Helping on the Home Front: War-Worn Wood Relishes in Retirement

From building aircraft parts during times of metal scarcity to educating Department of Defense employees on the best ways to package materiel for shipment to the front lines of World War II, researchers at the Forest Products Laboratory (FPL) have always been willing to lend a hand to support the military in a time of need.

But sometimes, the mission is less conventional than providing for an operational force in a foreign land.

The Wood Crate Design Manual is a popular historic example of FPL research in collaboration with the Department of Defense.

Here in the United States, the U.S. Army estimates that there are over 250 million board feet of lumber and timber in World War II-era buildings slated for demolition. Since the 1990s, FPL scientists have worked cooperatively with the Army to recycle and reuse more than 4,700 cubic meters of this lumber and timber in new construction projects.

To find this in action, look no further than the Research Demonstration House at FPL. The flooring in one of the upstairs bedrooms is made of old-growth Douglas fir salvaged from military barracks originally built in the 1940s. The flooring material was provided by the Ft. Ord Reuse Authority in Marina, California, and stands in contrast to the adjacent room, which uses new, albeit small-diameter, Douglas fir. In addition to keeping wood out of landfills, the floor bears the character of 60+ years of military service, including original nail holes from its previous career.

Recycling this material has been limited by a lack of appropriate science-based grading rules and engineering design values, and consequently, much of it ends up as waste in landfills. FPL researchers continue to work on developing new and accurate grading systems to ensure that residual properties of recycled lumber and timber will meet the performance requirements of new applications. This way, with scientific data and performance information, industry and design professionals can be confident the integrity of their buildings is not compromised.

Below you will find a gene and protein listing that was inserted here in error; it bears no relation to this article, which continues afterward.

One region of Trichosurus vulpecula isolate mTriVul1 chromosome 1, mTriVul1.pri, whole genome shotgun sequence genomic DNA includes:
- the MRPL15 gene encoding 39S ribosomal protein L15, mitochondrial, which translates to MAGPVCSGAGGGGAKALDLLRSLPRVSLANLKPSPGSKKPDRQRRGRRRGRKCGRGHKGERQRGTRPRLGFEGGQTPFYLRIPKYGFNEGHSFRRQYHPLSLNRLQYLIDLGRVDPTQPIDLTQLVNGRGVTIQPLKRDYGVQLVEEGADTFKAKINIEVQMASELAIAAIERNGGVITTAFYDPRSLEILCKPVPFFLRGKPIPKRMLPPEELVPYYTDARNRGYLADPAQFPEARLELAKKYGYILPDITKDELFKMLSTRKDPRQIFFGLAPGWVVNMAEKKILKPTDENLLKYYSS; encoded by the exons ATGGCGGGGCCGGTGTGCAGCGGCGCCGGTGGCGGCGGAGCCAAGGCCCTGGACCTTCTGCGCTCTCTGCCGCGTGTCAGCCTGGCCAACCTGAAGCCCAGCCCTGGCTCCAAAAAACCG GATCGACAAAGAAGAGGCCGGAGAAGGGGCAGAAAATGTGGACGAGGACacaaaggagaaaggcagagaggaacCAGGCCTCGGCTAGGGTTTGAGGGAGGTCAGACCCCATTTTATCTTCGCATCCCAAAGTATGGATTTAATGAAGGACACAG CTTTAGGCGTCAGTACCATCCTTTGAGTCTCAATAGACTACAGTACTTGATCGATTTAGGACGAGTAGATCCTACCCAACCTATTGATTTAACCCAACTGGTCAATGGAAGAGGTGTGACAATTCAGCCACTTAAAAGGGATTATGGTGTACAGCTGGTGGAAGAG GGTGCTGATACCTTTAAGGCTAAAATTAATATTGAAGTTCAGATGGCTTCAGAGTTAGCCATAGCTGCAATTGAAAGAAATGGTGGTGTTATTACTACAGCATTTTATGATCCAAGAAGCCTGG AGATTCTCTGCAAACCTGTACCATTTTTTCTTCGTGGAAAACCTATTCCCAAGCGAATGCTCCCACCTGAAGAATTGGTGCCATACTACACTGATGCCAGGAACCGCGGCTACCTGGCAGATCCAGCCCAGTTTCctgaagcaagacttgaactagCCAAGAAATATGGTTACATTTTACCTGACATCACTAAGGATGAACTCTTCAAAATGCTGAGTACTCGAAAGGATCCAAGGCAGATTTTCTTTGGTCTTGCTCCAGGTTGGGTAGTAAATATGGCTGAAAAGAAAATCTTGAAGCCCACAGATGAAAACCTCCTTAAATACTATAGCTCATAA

The military is only one potential source of recycled wood, however, as it is estimated one billion board feet of lumber is landfilled in the United States each year. Deconstruction offers a means of reusing this material for valuable products, and in some cases, recycling operations can provide economic opportunities for local communities.


FPL’s Research Demonstration House is home to a host of innovative approaches for using wood. A bedroom on the second floor utilizes recycled Douglas fir provided by the U.S. military.

Although these efforts are sometimes overshadowed by the wooden propeller and ship manufacturing industry of years ago, they play an important role in this nation’s defense industry. Recycled lumber and timbers in new construction conserves existing forests, encourages the most efficient use of harvested materials, and makes our military, forests, and communities stronger.

For more information, please see FPL publications Evaluation of Lumber Recycled from an Industrial Military Building, and Engineering Evaluation of 55-year Old Timber Columns Recycled From an Industrial Military Building.